EU Proposes to Reduce Asbestos Exposure in Workplaces

Today, the EU Commission presents a new approach to better protect people and the environment from asbestos and ensure an asbestos-free future.

The package includes:

Although all forms of asbestos are banned in the EU since 2005, asbestos remains present in older buildings. It poses a health threat, particularly when materials containing asbestos are disturbed and fibres are released and inhaled, for instance during renovations. As much as 78% of occupational cancers recognised in the Member States are related to asbestos.

It remains a big problem for insurance brands as they carry out repairs to flood or fire damaged buildings, or restore older, listed buildings. Some insurers are also becoming social landlords and this often means clearing commercial/industrial sites to make way for new apartment blocks in cities and towns.

Therefore, addressing the health risks of exposure to asbestos is essential to protect people’s health and the environment, while ensuring decent living and working conditions. The EU also wants to increase the renovation rate of buildings as part of its Globalist Net Zero agenda. Renovations should improve the health and living conditions for residents, and might reduce their energy bills, although utility companies could simply increase rates per Kwh as consumption falls.

Protecting workers, lowering limits

Workers are at greatest risk of being exposed to cancer-causing asbestos. To improve their protection, the Commission presents today a proposal to amend the Asbestos at Work Directive. This includes a reduction in the exposure limit of asbestos at work to 10 times lower than the current value (from 0.1 fibres per cubic centimetre (f/cm³) to 0.01 f/cm³), based on the latest scientific and technological developments.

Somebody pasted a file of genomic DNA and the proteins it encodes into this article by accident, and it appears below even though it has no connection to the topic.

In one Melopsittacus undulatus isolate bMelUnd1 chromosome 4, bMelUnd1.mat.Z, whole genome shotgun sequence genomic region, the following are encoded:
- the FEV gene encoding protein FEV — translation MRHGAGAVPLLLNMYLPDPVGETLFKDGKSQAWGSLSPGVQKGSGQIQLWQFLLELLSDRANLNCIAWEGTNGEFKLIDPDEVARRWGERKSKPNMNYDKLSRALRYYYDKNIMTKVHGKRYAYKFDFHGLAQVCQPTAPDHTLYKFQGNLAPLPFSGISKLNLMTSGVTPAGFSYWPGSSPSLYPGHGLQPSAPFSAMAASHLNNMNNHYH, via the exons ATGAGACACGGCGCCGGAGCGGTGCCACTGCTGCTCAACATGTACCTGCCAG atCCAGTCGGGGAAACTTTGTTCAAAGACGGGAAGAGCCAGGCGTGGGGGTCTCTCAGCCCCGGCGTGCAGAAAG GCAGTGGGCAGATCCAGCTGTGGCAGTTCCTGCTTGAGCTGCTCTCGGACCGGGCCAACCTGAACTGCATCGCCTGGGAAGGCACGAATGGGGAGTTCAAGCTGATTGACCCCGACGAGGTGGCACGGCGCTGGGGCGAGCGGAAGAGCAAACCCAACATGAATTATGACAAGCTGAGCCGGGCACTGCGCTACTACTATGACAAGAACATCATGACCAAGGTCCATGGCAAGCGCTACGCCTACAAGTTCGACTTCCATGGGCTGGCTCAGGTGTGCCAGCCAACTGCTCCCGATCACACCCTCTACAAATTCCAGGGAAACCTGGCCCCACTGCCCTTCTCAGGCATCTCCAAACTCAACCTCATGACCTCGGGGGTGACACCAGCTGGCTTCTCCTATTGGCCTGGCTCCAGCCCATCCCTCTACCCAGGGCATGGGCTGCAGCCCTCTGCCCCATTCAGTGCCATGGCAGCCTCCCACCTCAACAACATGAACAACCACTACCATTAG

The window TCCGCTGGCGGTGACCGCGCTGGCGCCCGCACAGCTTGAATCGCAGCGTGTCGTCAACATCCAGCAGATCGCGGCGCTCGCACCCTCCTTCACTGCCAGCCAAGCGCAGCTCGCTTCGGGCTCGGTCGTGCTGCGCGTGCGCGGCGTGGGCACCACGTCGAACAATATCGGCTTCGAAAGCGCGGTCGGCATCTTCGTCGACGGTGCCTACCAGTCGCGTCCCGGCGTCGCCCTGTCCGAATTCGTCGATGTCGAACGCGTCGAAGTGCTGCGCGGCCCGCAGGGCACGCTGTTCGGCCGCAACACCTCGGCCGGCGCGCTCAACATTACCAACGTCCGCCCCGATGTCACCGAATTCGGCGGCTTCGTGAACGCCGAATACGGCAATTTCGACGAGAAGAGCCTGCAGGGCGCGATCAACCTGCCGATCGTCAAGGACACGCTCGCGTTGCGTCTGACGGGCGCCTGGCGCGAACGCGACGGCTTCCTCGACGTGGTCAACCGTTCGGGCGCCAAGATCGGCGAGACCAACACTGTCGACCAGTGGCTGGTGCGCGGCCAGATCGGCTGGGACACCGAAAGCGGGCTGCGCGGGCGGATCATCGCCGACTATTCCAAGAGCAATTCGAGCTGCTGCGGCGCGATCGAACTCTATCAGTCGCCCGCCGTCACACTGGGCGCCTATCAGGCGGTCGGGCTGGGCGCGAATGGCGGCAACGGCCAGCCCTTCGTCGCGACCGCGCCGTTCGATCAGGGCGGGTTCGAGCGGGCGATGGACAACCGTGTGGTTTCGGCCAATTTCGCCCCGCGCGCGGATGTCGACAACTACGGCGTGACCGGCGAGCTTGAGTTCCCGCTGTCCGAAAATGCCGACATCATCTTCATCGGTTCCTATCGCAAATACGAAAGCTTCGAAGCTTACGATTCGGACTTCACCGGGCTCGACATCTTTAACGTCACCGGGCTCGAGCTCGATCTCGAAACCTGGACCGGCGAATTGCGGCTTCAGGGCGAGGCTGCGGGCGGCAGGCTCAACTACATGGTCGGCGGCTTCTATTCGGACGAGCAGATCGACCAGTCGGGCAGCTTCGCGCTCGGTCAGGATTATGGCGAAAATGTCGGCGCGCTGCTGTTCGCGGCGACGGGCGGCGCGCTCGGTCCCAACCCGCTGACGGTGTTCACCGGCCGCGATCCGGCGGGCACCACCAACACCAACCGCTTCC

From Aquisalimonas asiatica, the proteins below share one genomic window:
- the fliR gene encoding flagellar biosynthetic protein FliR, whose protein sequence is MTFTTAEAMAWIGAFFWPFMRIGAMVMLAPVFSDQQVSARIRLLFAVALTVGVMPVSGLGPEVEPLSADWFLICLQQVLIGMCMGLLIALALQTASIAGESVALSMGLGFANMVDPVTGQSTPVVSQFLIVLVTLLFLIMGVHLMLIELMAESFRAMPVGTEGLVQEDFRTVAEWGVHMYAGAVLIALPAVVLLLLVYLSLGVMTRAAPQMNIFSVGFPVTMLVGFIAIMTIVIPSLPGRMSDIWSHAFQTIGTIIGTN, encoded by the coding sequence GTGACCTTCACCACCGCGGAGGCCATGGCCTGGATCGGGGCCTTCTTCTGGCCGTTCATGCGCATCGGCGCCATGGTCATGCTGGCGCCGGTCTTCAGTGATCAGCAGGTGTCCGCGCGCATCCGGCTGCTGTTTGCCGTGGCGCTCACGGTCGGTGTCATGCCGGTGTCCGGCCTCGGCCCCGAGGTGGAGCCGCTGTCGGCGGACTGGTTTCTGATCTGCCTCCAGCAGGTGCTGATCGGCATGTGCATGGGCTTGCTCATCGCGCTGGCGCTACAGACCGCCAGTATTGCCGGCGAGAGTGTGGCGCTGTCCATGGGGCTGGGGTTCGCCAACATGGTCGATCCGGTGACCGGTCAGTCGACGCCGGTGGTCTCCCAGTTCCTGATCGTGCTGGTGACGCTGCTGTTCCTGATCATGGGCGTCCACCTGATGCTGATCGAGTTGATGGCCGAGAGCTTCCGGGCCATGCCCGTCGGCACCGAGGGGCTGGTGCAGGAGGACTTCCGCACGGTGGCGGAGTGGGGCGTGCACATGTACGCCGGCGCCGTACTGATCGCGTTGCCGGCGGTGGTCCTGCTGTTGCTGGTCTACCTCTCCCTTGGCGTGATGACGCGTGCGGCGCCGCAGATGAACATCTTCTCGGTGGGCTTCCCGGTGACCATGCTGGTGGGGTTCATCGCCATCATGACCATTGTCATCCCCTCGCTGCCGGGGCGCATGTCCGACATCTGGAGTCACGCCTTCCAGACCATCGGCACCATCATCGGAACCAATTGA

Together with awareness-raising and other improvements in health prevention and treatment, this proposal will bring us closer to our EU aim of beating cancer. It also creates a level playing field for businesses operating across the EU, while decreasing health care costs related to medical treatment.

Next steps

The Commission calls upon all EU institutions, Member States, social partners and other stakeholders to accelerate action to achieve an asbestos-free EU for current and future generations. The Commission’s proposal to amend the Asbestos at Work Directive will be discussed by the European Parliament and Member States, with the Commission calling for a swift approval. Once adopted, Member States will have two years to transpose the Directive into national law.

 

About alastair walker 10203 Articles
20 years experience as a journalist and magazine editor. I'm your contact for press releases, events, news and commercial opportunities at Insurance-Edge.Net

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